HVO apprentices get green thumbs at Singleton Community Garden

HVO apprentices get green thumbs at Singleton Community Garden

A group of apprentices from Hunter Valley Operations (HVO) have put their trade skills to good use to spruce up the Singleton Community Garden.

A team of 23 apprentices joined other HVO staff and tradespeople from local building services company, Buildtell, to help build 12 new raised garden beds and weed the garden and give the shed a new coat of paint.

As well as vegetable gardens there is a small orchard, a bird-attracting garden, and an indigenous learning circle with native plants.

Singleton Community Garden President, Paige Gough said HVO’s support in supplying materials and staff has given the group’s expansion plans a much-needed boost and that HVO’s work will more than double the number of beds.

“During COVID our membership declined but we are back up to 35 members and we’ve been wanting to expand the beds and orchard,” Paige said.

“We are trying to create a really productive drought tolerant, permaculture garden to produce a wide variety of fresh, healthy produce for people to enjoy.”

HVO’s Learning and Development Co-ordinator, Paul Watters has co-ordinated the support project. Paul said the project benefits the apprentices and the community. He said the company’s apprentices support a community project once a year but next year the plan is to do two projects.

“It was a great learning opportunity for our apprentices to work with Buildtell’s qualified tradespeople and adapt their skills to work on a different sort of project,” Paul said.

“HVO is about supporting our local community and the Singleton Community Garden is a great of example of how community can come together to support one another in a beneficial and sustainable way.”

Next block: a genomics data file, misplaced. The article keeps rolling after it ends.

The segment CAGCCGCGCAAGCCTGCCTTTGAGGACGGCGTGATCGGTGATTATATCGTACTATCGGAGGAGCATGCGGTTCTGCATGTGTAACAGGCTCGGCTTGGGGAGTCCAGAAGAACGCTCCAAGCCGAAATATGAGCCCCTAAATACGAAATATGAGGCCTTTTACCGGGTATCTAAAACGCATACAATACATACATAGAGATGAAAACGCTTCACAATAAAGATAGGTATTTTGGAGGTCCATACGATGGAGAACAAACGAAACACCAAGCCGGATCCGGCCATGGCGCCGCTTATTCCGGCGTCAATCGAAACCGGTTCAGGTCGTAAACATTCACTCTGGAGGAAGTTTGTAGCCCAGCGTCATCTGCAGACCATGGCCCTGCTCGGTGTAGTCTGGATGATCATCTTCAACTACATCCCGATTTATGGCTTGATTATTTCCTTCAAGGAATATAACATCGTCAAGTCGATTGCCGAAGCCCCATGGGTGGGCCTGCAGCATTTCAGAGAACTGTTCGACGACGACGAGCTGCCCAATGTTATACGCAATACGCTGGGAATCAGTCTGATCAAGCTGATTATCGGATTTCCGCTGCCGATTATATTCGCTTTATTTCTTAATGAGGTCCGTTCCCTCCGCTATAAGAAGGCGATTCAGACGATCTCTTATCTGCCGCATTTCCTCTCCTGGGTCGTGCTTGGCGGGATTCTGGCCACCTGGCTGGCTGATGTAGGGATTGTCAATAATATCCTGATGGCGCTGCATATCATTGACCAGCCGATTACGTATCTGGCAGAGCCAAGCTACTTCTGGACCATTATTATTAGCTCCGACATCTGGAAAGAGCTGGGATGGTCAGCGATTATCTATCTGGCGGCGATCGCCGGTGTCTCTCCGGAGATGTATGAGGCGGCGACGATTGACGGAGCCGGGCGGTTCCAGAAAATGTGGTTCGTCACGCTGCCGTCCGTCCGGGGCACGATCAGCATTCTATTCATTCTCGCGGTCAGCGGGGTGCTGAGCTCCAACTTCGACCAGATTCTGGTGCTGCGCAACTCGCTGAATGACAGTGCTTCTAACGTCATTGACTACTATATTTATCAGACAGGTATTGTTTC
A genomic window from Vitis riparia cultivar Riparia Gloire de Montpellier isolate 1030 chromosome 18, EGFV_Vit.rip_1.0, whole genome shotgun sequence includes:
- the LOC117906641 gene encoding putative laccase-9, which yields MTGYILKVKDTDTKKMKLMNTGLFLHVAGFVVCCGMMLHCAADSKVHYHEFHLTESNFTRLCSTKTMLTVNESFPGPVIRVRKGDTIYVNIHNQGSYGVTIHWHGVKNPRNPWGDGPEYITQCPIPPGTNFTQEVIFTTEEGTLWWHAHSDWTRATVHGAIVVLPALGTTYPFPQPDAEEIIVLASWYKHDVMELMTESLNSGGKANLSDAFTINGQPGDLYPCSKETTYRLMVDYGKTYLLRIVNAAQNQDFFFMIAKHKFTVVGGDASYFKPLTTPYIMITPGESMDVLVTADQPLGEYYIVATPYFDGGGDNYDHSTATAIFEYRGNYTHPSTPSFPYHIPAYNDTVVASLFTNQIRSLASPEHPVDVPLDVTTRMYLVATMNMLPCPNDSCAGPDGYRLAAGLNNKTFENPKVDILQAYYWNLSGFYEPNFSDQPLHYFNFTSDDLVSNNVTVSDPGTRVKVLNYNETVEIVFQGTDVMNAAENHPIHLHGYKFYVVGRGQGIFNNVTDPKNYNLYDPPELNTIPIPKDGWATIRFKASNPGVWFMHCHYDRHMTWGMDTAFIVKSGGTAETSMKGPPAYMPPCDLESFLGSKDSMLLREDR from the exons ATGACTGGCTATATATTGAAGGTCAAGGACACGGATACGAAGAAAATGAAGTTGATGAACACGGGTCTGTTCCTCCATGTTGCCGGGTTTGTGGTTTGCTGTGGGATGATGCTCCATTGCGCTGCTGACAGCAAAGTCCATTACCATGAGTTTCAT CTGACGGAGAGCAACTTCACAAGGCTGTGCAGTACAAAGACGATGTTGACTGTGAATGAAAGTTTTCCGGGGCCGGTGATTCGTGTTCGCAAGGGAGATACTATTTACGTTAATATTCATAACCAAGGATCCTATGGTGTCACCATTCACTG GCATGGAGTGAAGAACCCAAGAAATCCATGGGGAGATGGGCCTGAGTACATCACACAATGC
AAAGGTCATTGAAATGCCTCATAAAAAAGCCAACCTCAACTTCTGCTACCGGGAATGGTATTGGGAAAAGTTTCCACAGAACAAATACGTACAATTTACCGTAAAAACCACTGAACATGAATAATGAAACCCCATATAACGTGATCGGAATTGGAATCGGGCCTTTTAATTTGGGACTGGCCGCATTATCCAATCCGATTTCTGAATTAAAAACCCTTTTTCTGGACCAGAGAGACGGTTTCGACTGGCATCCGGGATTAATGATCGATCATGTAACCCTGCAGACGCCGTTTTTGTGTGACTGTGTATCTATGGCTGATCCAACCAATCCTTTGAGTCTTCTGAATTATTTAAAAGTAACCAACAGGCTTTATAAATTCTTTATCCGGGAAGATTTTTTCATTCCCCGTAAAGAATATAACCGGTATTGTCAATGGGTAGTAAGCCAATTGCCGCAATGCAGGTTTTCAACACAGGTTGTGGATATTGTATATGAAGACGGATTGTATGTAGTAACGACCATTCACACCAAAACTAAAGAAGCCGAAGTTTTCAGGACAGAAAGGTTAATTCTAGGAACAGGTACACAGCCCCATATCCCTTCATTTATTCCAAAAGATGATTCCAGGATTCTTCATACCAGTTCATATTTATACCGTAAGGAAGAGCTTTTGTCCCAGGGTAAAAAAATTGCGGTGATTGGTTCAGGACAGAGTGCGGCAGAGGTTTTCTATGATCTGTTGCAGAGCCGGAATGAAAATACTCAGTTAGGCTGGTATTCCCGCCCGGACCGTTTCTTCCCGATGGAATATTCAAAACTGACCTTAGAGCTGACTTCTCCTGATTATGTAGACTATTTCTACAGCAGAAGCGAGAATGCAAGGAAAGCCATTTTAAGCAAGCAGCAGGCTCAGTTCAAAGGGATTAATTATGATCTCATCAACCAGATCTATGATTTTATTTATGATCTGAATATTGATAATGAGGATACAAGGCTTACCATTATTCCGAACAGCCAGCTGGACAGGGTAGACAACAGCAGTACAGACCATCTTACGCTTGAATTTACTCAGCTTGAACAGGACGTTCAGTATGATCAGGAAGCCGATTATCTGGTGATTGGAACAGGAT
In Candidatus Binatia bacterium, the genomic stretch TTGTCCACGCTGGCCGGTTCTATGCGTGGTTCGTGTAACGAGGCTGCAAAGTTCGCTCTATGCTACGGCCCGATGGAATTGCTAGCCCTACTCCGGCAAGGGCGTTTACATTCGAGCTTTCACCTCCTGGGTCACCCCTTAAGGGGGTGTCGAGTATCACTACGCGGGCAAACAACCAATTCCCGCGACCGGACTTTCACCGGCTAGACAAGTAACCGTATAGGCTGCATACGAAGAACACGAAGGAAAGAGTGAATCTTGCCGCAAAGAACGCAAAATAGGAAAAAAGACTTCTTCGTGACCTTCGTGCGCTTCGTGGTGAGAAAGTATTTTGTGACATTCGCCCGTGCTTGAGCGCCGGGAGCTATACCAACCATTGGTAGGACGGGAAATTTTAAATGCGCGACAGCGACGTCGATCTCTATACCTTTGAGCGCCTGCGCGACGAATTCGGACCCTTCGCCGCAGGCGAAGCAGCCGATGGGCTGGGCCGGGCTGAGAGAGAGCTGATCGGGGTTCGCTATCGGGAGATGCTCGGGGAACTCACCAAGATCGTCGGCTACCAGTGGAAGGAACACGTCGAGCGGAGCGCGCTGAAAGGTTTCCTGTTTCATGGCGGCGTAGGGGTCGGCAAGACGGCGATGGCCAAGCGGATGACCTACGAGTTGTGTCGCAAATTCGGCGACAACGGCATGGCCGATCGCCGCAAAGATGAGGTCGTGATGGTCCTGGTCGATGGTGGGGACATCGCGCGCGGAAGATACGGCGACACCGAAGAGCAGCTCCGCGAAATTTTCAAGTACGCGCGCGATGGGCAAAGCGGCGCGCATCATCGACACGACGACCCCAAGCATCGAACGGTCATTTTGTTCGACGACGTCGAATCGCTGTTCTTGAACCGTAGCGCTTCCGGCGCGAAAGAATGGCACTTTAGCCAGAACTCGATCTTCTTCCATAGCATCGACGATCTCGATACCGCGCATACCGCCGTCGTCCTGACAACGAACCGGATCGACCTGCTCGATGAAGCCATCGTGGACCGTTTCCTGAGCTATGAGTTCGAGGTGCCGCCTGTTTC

“We’re also teaching our apprentices the value of fresh produce in having a healthy lifestyle and hopefully giving them green thumbs.”

Meanwhile, other not for profit community groups in the Muswellbrook and Singleton shires can gain funding for their community and environmental projects from HVO’s latest community grants round.

Environment and Community Officer, Merri Bartlett said the grants program is one of the ways the local mining company seeks to support the communities in which it operates.

“As well as providing local jobs and an injection into the local economy through local businesses and suppliers, we think it is important to support local initiatives that make our community a better place for people to live and work,” Merri said.

HVO has provided more than $330,000 in funding to 75 projects since its grants programme began in 2018.


IMAGE | HVO Learning and Development Co-ordinator, Paul Watters at Singleton Community Garden.

Hunter Valley Operations

Hunter Valley Operations operates the HVO South and HVO North open cut coal mines north of Singleton. Its 1,200 plus strong workforce mines some of the world’s highest quality thermal coal as well as metallurgical coal. HVO is proposing to extend its operations to 2050. This will support around 1,500 ongoing local jobs and continue support for local businesses, charities and community infrastructure and projects.

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